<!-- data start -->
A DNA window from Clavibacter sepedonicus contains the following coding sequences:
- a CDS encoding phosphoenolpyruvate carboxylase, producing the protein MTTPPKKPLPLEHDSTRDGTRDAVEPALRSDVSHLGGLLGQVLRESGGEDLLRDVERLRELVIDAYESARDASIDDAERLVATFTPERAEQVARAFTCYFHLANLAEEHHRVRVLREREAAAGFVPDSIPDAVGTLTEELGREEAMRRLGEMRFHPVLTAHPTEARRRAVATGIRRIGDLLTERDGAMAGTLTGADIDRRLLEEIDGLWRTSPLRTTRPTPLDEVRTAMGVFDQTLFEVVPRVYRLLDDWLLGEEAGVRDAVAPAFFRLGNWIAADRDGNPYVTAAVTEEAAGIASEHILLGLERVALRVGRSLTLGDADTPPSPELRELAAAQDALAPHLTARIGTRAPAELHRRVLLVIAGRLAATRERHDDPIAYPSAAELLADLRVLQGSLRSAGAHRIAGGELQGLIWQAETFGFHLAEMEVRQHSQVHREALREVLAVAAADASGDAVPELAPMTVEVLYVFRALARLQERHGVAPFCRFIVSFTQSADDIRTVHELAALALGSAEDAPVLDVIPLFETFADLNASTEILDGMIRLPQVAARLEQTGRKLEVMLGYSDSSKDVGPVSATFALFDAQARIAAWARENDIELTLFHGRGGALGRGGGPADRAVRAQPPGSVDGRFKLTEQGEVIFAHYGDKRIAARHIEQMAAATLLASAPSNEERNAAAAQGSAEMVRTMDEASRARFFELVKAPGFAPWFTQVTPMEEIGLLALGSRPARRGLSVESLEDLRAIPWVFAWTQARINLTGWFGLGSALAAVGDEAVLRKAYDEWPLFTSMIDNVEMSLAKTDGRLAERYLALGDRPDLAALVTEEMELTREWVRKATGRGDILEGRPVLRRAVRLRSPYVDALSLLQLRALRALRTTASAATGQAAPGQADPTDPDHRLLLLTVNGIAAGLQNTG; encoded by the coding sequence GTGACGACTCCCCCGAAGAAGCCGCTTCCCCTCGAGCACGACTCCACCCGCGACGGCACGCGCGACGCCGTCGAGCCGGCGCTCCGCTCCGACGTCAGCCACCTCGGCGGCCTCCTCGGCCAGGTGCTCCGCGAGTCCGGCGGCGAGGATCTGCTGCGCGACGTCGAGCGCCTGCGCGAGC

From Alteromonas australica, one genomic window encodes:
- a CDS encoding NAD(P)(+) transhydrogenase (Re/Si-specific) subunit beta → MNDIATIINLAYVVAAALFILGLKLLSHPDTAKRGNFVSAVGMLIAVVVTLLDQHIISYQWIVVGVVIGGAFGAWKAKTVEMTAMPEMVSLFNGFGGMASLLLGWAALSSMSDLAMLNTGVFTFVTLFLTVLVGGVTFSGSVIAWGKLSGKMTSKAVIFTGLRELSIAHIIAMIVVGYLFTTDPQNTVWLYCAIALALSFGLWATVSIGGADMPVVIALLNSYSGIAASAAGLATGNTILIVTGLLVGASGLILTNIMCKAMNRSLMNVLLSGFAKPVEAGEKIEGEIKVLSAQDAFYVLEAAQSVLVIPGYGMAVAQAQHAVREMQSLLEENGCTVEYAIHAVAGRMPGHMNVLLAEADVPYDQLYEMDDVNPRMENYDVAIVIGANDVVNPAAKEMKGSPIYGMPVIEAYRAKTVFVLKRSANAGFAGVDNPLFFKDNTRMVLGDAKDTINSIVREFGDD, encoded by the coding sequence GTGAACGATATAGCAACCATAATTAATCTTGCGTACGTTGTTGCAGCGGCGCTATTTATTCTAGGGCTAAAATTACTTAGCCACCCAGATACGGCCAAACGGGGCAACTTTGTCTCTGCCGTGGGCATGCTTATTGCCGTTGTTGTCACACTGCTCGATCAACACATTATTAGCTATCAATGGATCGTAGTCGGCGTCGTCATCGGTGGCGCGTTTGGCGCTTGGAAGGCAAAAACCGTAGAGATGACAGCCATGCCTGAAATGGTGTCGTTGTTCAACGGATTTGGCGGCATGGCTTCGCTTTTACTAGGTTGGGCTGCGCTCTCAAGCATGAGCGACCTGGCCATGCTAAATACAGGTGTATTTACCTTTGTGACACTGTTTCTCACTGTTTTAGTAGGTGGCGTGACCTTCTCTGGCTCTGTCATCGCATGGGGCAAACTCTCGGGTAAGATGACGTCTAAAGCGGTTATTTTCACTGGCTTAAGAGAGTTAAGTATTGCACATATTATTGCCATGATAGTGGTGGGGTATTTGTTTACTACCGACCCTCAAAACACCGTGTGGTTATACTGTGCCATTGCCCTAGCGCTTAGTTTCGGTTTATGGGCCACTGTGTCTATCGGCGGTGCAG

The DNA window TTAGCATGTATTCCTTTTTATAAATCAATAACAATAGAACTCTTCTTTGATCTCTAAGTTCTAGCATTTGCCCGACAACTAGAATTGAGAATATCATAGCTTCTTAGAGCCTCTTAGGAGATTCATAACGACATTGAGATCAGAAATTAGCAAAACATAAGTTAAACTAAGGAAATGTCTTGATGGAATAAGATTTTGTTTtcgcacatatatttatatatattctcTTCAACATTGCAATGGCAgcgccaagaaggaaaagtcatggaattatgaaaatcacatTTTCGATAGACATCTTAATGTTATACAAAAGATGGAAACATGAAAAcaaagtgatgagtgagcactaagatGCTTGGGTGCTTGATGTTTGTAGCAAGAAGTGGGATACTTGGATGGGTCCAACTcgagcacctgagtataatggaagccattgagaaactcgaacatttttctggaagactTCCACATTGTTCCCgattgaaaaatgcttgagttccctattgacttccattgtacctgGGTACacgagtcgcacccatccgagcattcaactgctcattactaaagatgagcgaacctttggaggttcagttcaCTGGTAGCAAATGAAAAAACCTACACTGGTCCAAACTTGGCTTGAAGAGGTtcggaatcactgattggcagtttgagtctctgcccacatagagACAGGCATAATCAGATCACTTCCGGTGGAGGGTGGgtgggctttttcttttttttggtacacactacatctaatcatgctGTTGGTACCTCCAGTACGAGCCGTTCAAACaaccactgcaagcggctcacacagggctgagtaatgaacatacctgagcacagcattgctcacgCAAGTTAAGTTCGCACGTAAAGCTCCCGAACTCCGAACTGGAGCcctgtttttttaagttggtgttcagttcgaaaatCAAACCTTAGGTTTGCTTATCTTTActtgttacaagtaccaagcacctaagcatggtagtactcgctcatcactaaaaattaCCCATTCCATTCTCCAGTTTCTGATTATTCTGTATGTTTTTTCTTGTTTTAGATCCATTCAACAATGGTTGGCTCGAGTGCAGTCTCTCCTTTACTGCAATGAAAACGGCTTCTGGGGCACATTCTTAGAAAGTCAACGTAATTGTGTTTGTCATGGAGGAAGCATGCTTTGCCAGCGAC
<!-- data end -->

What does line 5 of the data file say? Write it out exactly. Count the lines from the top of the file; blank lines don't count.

The DNA window TTAGCATGTATTCCTTTTTATAAATCAATAACAATAGAACTCTTCTTTGATCTCTAAGTTCTAGCATTTGCCCGACAACTAGAATTGAGAATATCATAGCTTCTTAGAGCCTCTTAGGAGATTCATAACGACATTGAGATCAGAAATTAGCAAAACATAAGTTAAACTAAGGAAATGTCTTGATGGAATAAGATTTTGTTTtcgcacatatatttatatatattctcTTCAACATTGCAATGGCAgcgccaagaaggaaaagtcatggaattatgaaaatcacatTTTCGATAGACATCTTAATGTTATACAAAAGATGGAAACATGAAAAcaaagtgatgagtgagcactaagatGCTTGGGTGCTTGATGTTTGTAGCAAGAAGTGGGATACTTGGATGGGTCCAACTcgagcacctgagtataatggaagccattgagaaactcgaacatttttctggaagactTCCACATTGTTCCCgattgaaaaatgcttgagttccctattgacttccattgtacctgGGTACacgagtcgcacccatccgagcattcaactgctcattactaaagatgagcgaacctttggaggttcagttcaCTGGTAGCAAATGAAAAAACCTACACTGGTCCAAACTTGGCTTGAAGAGGTtcggaatcactgattggcagtttgagtctctgcccacatagagACAGGCATAATCAGATCACTTCCGGTGGAGGGTGGgtgggctttttcttttttttggtacacactacatctaatcatgctGTTGGTACCTCCAGTACGAGCCGTTCAAACaaccactgcaagcggctcacacagggctgagtaatgaacatacctgagcacagcattgctcacgCAAGTTAAGTTCGCACGTAAAGCTCCCGAACTCCGAACTGGAGCcctgtttttttaagttggtgttcagttcgaaaatCAAACCTTAGGTTTGCTTATCTTTActtgttacaagtaccaagcacctaagcatggtagtactcgctcatcactaaaaattaCCCATTCCATTCTCCAGTTTCTGATTATTCTGTATGTTTTTTCTTGTTTTAGATCCATTCAACAATGGTTGGCTCGAGTGCAGTCTCTCCTTTACTGCAATGAAAACGGCTTCTGGGGCACATTCTTAGAAAGTCAACGTAATTGTGTTTGTCATGGAGGAAGCATGCTTTGCCAGCGAC